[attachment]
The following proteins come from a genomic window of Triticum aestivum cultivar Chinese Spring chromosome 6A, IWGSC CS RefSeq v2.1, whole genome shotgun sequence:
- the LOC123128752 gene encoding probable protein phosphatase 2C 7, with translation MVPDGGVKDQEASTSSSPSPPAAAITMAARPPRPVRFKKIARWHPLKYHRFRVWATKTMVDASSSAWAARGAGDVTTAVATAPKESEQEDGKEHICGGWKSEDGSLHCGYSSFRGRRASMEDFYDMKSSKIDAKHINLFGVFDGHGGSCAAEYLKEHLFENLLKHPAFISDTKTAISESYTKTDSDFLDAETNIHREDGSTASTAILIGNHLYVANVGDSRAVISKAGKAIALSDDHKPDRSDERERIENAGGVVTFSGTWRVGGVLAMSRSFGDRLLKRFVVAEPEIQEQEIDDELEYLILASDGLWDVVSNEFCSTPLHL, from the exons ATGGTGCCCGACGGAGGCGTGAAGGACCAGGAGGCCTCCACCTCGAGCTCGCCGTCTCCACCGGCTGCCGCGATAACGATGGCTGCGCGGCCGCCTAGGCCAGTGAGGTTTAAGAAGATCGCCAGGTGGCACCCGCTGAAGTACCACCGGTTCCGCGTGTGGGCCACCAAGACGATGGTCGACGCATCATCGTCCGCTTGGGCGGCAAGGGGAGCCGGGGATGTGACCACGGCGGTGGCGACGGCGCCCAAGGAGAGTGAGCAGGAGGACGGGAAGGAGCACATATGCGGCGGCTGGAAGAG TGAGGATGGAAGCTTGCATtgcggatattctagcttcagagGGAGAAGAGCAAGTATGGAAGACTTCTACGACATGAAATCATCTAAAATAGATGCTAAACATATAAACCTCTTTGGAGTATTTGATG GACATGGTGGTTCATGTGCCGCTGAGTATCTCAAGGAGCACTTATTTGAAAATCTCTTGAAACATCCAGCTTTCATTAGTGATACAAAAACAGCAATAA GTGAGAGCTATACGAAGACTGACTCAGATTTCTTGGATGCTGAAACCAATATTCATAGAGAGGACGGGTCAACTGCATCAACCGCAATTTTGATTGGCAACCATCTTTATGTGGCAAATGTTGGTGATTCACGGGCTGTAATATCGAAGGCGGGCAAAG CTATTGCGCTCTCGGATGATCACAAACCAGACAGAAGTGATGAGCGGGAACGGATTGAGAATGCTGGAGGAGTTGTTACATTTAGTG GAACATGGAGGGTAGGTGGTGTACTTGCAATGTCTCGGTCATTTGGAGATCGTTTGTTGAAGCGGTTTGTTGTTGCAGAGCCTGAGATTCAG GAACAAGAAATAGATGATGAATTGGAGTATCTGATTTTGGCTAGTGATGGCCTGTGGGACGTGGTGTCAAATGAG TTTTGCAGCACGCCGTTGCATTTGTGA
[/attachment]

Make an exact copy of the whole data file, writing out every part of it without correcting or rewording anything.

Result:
The following proteins come from a genomic window of Triticum aestivum cultivar Chinese Spring chromosome 6A, IWGSC CS RefSeq v2.1, whole genome shotgun sequence:
- the LOC123128752 gene encoding probable protein phosphatase 2C 7, with translation MVPDGGVKDQEASTSSSPSPPAAAITMAARPPRPVRFKKIARWHPLKYHRFRVWATKTMVDASSSAWAARGAGDVTTAVATAPKESEQEDGKEHICGGWKSEDGSLHCGYSSFRGRRASMEDFYDMKSSKIDAKHINLFGVFDGHGGSCAAEYLKEHLFENLLKHPAFISDTKTAISESYTKTDSDFLDAETNIHREDGSTASTAILIGNHLYVANVGDSRAVISKAGKAIALSDDHKPDRSDERERIENAGGVVTFSGTWRVGGVLAMSRSFGDRLLKRFVVAEPEIQEQEIDDELEYLILASDGLWDVVSNEFCSTPLHL, from the exons ATGGTGCCCGACGGAGGCGTGAAGGACCAGGAGGCCTCCACCTCGAGCTCGCCGTCTCCACCGGCTGCCGCGATAACGATGGCTGCGCGGCCGCCTAGGCCAGTGAGGTTTAAGAAGATCGCCAGGTGGCACCCGCTGAAGTACCACCGGTTCCGCGTGTGGGCCACCAAGACGATGGTCGACGCATCATCGTCCGCTTGGGCGGCAAGGGGAGCCGGGGATGTGACCACGGCGGTGGCGACGGCGCCCAAGGAGAGTGAGCAGGAGGACGGGAAGGAGCACATATGCGGCGGCTGGAAGAG TGAGGATGGAAGCTTGCATtgcggatattctagcttcagagGGAGAAGAGCAAGTATGGAAGACTTCTACGACATGAAATCATCTAAAATAGATGCTAAACATATAAACCTCTTTGGAGTATTTGATG GACATGGTGGTTCATGTGCCGCTGAGTATCTCAAGGAGCACTTATTTGAAAATCTCTTGAAACATCCAGCTTTCATTAGTGATACAAAAACAGCAATAA GTGAGAGCTATACGAAGACTGACTCAGATTTCTTGGATGCTGAAACCAATATTCATAGAGAGGACGGGTCAACTGCATCAACCGCAATTTTGATTGGCAACCATCTTTATGTGGCAAATGTTGGTGATTCACGGGCTGTAATATCGAAGGCGGGCAAAG CTATTGCGCTCTCGGATGATCACAAACCAGACAGAAGTGATGAGCGGGAACGGATTGAGAATGCTGGAGGAGTTGTTACATTTAGTG GAACATGGAGGGTAGGTGGTGTACTTGCAATGTCTCGGTCATTTGGAGATCGTTTGTTGAAGCGGTTTGTTGTTGCAGAGCCTGAGATTCAG GAACAAGAAATAGATGATGAATTGGAGTATCTGATTTTGGCTAGTGATGGCCTGTGGGACGTGGTGTCAAATGAG TTTTGCAGCACGCCGTTGCATTTGTGA